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Network Working Group                                          M-K. Shin
Internet-Draft                                                      ETRI
Expires: November 30, 2007                                     T. Camilo
                                                                J. Silva
                                                   University of Coimbra
                                                               D. Kaspar
                                                                    ETRI
                                                            May 29, 2007


                      Mobility Support in 6LoWPAN
                     draft-shin-6lowpan-mobility-00

Status of this Memo

   By submitting this Internet-Draft, each author represents that any
   applicable patent or other IPR claims of which he or she is aware
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Copyright Notice

   Copyright (C) The IETF Trust (2007).










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Abstract

   This draft lists mobility scenarios and suggests solutions of how to
   provide mobility support in IPv6 low-power personal area networks
   (6LoWPANs).


Table of Contents

   1.  Introduction . . . . . . . . . . . . . . . . . . . . . . . . .  3
     1.1.  Requirements Notation  . . . . . . . . . . . . . . . . . .  3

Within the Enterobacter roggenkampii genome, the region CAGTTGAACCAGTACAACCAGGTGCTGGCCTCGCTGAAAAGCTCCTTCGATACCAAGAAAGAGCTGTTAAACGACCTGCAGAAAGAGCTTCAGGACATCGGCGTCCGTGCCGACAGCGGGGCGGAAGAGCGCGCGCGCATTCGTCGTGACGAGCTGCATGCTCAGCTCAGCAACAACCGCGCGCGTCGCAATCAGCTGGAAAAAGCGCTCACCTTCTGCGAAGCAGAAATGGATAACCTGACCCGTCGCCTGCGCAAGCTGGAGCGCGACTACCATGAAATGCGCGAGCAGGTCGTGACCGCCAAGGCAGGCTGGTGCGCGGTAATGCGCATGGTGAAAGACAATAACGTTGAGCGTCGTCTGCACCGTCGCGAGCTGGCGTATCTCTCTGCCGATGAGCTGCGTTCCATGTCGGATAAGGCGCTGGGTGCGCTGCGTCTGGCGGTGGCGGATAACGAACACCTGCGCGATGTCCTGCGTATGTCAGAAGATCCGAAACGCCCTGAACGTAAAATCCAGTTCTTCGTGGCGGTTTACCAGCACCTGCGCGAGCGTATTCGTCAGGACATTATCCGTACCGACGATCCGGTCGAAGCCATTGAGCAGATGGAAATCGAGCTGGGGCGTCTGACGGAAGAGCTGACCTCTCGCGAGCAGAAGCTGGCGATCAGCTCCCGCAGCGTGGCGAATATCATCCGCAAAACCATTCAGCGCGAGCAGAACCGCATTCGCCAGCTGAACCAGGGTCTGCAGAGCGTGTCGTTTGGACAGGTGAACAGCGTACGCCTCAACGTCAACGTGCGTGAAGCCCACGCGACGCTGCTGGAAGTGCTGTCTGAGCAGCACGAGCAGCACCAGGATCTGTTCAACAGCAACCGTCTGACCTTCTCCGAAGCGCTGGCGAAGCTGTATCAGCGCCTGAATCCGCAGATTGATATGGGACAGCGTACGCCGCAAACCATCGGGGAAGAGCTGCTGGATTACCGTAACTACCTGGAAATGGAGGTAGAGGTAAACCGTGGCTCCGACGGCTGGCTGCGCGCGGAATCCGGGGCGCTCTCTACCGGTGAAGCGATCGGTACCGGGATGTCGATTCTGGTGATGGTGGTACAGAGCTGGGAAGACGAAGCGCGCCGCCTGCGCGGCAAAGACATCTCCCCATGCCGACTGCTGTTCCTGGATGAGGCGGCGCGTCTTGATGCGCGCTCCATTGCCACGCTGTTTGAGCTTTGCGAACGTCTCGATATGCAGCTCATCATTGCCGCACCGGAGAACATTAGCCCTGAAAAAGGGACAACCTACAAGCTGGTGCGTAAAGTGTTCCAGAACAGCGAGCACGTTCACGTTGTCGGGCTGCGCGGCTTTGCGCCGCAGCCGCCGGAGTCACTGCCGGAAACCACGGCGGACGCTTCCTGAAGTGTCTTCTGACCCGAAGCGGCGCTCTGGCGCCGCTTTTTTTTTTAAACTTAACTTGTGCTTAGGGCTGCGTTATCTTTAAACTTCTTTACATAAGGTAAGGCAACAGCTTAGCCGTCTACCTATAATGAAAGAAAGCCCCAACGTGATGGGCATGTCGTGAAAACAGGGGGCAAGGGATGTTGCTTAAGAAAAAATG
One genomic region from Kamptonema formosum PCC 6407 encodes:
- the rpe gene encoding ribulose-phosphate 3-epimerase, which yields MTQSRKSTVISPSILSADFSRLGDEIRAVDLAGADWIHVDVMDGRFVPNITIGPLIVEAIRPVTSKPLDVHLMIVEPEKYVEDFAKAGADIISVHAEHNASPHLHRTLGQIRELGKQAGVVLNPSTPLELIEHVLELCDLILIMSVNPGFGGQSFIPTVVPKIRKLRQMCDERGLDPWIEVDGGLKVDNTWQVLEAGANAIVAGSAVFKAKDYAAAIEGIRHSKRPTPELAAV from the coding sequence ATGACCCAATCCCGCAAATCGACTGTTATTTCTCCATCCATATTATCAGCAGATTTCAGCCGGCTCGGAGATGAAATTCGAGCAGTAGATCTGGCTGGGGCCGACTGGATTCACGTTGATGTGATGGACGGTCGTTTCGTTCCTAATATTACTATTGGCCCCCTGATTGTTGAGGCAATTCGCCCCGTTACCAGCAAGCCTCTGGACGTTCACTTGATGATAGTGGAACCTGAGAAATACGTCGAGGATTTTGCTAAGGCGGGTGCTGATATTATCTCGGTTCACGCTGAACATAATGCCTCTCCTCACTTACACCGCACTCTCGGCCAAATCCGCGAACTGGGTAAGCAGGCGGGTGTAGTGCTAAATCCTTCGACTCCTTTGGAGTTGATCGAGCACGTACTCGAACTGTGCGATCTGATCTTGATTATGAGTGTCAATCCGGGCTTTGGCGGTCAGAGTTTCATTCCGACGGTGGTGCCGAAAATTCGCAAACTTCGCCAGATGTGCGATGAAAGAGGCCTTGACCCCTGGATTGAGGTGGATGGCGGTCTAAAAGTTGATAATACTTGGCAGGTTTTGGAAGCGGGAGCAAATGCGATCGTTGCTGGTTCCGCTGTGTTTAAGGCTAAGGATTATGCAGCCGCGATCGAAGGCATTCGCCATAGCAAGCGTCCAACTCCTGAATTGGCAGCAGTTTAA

1.2.  Terms Used . . . . . . . . . . . . . . . . . . . . . . . .  3
   2.  Goals  . . . . . . . . . . . . . . . . . . . . . . . . . . . .  5
   3.  Scenario Considerations  . . . . . . . . . . . . . . . . . . .  6
     3.1.  Device Movement (e.g., FFD or RFD) within a Single
           WPAN Domain  . . . . . . . . . . . . . . . . . . . . . . .  6
     3.2.  Device Movement (e.g., FFD or RFD) between Multiple
           WPAN Domains . . . . . . . . . . . . . . . . . . . . . . .  7
     3.3.  Single WPAN Movement (e.g., NEMO)  . . . . . . . . . . . .  8
     3.4.  MANEMO - Nested NEMO . . . . . . . . . . . . . . . . . . .  9
   4.  Mobility Support in 6LoWPAN  . . . . . . . . . . . . . . . . . 11
     4.1.  Device Movement (e.g., FFD or RFD) within a Single
           WPAN Domain  . . . . . . . . . . . . . . . . . . . . . . . 11
     4.2.  Device Movement (e.g., FFD or RFD) between Multiple
           WPAN DomainsS  . . . . . . . . . . . . . . . . . . . . . . 11
     4.3.  Single WPAN movement (e.g., NEMO)  . . . . . . . . . . . . 13
     4.4.  MANEMO - Nested NEMO . . . . . . . . . . . . . . . . . . . 13
   5.  IANA Considerations  . . . . . . . . . . . . . . . . . . . . . 14